Old-fash­ioned, up­dated

Pasatiempo - - RESTAURANT REVIEW - Alex Heard

Bour­bon Grill is a nice place to find your­self on a cold win­ter night, a propo­si­tion I tested by go­ing there last Satur­day, when that big, windy snow­storm blew through Santa Fe. The in­te­rior is warm and invit­ing, with glow­ing lights re­flect­ing off dark wood fur­ni­ture. As you en­ter, you’ll see the main din­ing rooms off to your right, a big, curv­ing bar in front of you, and a more ca­sual setup of chairs and booths to the left, in a room that has sev­eral wall-mounted TVs. We took a booth sit­u­ated near a kiva fire­place that was burn­ing piñon. It was ex­actly what we needed to shake off the chill.

It’s ev­i­dent that Bour­bon Grill is procur­ing high-qual­ity beef and that the restau­rant knows what to do with it.

The restau­rant oc­cu­pies the build­ing that for years was home to Steak­smith, and its food comes from a sim­i­lar tra­di­tion. The main menu is dom­i­nated by steaks, seafood, sal­ads, and side dishes that go with steaks and seafood. There’s also a bar menu that fea­tures fin­ger foods like mango-bour­bon jalapeño chicken wings, shrimp and cod ce­viche, and teriyaki steak skew­ers. You can spend a lot here with­out try­ing very hard: The 16-ounce bone-in rib-eye costs $49.95, and chateaubriand for two costs $99.95. But there are more af­ford­able op­tions, es­pe­cially on the bar menu: An or­der of three shrimp ta­cos costs $11.95, and a steak sand­wich is $12.95.

We started with a couple of clas­sic East­ern seaboard ap­pe­tiz­ers: jumbo shrimp cock­tail and jumbo lump crab cakes. The shrimp were good — large, not rub­bery, and ac­com­pa­nied by a nice cock­tail sauce that car­ried a suf­fi­cient horse­rad­ish kick. There were only five shrimp, though, which means we were pay­ing more than three dol­lars for each one. As is of­ten the case with restau­rant crab cakes served far in­land, the in­sides of the ones at Bour­bon Grill were a well-mixed blend of crab, cracker or bread crumbs, and herbs. Each of the two cakes had nicely browned ex­te­ri­ors and enough crab in­side for the dis­tinc­tive bite of the crab­meat to come through.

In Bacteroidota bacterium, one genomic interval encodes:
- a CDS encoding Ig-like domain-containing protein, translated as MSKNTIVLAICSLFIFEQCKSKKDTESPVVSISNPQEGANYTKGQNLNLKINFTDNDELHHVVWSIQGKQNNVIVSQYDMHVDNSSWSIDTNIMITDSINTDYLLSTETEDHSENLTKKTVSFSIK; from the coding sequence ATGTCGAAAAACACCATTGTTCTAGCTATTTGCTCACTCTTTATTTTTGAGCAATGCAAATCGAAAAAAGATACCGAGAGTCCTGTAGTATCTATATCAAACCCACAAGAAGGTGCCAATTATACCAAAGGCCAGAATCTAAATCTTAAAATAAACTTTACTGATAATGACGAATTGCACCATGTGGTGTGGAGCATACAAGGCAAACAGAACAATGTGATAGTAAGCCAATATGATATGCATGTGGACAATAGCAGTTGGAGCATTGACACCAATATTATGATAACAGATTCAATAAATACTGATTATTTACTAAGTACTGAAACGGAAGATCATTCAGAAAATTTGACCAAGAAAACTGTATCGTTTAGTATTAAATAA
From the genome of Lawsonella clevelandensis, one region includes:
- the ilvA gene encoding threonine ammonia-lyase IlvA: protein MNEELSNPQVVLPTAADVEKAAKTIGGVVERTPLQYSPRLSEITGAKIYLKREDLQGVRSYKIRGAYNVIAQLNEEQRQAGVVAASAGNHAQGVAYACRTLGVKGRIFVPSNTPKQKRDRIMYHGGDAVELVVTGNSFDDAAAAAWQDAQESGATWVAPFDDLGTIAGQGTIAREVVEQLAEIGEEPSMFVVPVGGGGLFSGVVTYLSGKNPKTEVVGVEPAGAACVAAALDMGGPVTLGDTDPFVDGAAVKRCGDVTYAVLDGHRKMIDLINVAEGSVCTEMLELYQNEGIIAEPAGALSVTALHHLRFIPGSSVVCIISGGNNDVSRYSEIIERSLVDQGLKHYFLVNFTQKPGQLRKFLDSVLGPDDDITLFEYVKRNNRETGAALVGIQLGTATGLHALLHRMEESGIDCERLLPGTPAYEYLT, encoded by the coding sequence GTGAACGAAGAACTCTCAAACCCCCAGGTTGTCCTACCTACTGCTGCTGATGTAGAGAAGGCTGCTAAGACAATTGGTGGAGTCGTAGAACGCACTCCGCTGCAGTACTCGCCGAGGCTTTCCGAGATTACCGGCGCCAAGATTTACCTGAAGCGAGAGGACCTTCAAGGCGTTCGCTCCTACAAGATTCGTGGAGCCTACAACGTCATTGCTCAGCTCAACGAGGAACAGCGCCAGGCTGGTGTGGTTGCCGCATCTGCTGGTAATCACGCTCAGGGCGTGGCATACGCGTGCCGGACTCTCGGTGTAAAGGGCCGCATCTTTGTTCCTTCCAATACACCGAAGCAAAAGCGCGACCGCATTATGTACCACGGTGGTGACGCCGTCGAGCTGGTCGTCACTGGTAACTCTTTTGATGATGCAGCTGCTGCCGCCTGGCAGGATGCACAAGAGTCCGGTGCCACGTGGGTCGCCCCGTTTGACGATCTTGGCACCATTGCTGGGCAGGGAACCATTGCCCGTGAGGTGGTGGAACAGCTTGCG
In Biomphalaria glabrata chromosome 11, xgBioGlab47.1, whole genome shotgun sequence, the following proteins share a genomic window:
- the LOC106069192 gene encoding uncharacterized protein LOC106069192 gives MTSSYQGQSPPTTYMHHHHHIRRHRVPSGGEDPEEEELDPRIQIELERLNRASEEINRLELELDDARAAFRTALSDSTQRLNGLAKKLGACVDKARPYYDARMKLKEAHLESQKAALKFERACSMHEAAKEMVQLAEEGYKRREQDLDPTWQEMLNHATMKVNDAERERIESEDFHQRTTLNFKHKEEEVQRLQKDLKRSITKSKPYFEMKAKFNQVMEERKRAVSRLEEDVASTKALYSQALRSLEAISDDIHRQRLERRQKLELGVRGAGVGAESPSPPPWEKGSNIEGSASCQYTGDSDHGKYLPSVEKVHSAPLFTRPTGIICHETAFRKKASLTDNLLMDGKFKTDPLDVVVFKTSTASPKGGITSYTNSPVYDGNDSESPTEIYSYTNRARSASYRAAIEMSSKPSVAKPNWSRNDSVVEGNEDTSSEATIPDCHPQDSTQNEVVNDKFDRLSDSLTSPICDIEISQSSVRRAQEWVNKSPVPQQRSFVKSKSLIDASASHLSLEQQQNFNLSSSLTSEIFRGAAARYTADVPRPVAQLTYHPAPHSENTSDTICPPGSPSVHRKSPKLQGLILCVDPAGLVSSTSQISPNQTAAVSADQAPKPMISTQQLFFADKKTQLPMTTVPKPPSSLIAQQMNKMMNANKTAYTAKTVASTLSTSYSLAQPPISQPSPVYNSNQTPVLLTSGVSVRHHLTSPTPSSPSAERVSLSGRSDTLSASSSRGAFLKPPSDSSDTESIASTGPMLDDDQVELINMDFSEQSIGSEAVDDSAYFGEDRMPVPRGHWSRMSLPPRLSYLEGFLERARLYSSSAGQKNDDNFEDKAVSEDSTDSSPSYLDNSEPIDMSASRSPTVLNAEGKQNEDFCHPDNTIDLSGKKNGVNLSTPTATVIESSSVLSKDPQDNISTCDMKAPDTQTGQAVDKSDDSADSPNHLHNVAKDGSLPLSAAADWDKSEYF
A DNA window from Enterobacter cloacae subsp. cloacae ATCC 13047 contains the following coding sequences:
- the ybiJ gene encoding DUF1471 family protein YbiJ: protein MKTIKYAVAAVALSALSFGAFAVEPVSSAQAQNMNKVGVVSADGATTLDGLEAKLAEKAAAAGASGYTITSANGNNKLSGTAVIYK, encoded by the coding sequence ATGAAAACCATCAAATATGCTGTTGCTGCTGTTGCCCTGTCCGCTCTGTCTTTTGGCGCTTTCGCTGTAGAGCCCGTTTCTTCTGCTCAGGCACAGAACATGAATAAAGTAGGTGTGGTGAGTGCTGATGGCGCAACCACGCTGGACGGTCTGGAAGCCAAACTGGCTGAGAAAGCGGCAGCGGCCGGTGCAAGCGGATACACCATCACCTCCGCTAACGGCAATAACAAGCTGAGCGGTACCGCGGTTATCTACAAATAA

Next we tried three en­trees and a soup-salad combo. One was a vege­tar­ian que­sadilla that con­sisted of two flour tor­tillas sand­wich­ing a bland and damp blend of mush­rooms, onion, cheese, and zuc­chini. It was ac­com­pa­nied by plops of a spicy salsa that worked fine and a very oniony gua­camole that seemed a lit­tle stale. I had fish and chips — long strips of some kind of white fish (the menu doesn’t iden­tify it) with a good, crispy coat­ing. The only prob­lem was the ra­tio of fish (small) to chips (large). The fries here are typ­i­cal and or­di­nary.

One per­son in our group tried the small (8-ounce) filet mignon and liked it a lot — it was a good piece of meat, nicely seared, and cooked ex­actly as he’d or­dered it. An­other per­son tried a green-chile stew made with beef in­stead of pork — she liked the spice level, which was hot with­out be­ing over­whelm­ing — and a house salad whose blend of in­gre­di­ents turns up of­ten at Bour­bon Grill: am­ple mixed greens tossed with things like car­rot strips, cherry toma­toes, onions, cu­cum­ber, and sprouts. The menu prom­ises “hand­crafted dress­ings” on the sal­ads. One we sam­pled, the bour­bon blue cheese, didn’t have any blue cheese chunks or carry the taste of bour­bon and seemed like a typ­i­cal creamy blue cheese dress­ing.

On a sec­ond visit, my friend started with a bour­bon old fash­ioned, a blend of bour­bon, bit­ters, a lit­tle sweet­ener, or­ange peel, and crushed cher­ries. This was a good drink; not too sweet or loaded with fruit. We shared an­other seafood ap­pe­tizer, a plate of pretty good raw oys­ters. Af­ter that, we both went for the beef: I or­dered the small (14-ounce) prime rib, while my friend tried the 16-ounce bone-in rib-eye. No com­plaints about ei­ther of th­ese — it’s ev­i­dent that Bour­bon Grill is procur­ing high-qual­ity beef and that the restau­rant knows what to do with it. Both were served with so-so baked pota­toes and the fa­mil­iar green sal­ads.

Over­all, what you get at this restau­rant is a very old-school ex­pe­ri­ence that can definitely add up. If retro is what you seek, you’ll find it here. Peo­ple look­ing for a steak­house with a more mod­ern menu and cre­ative dishes will likely be dis­ap­pointed.

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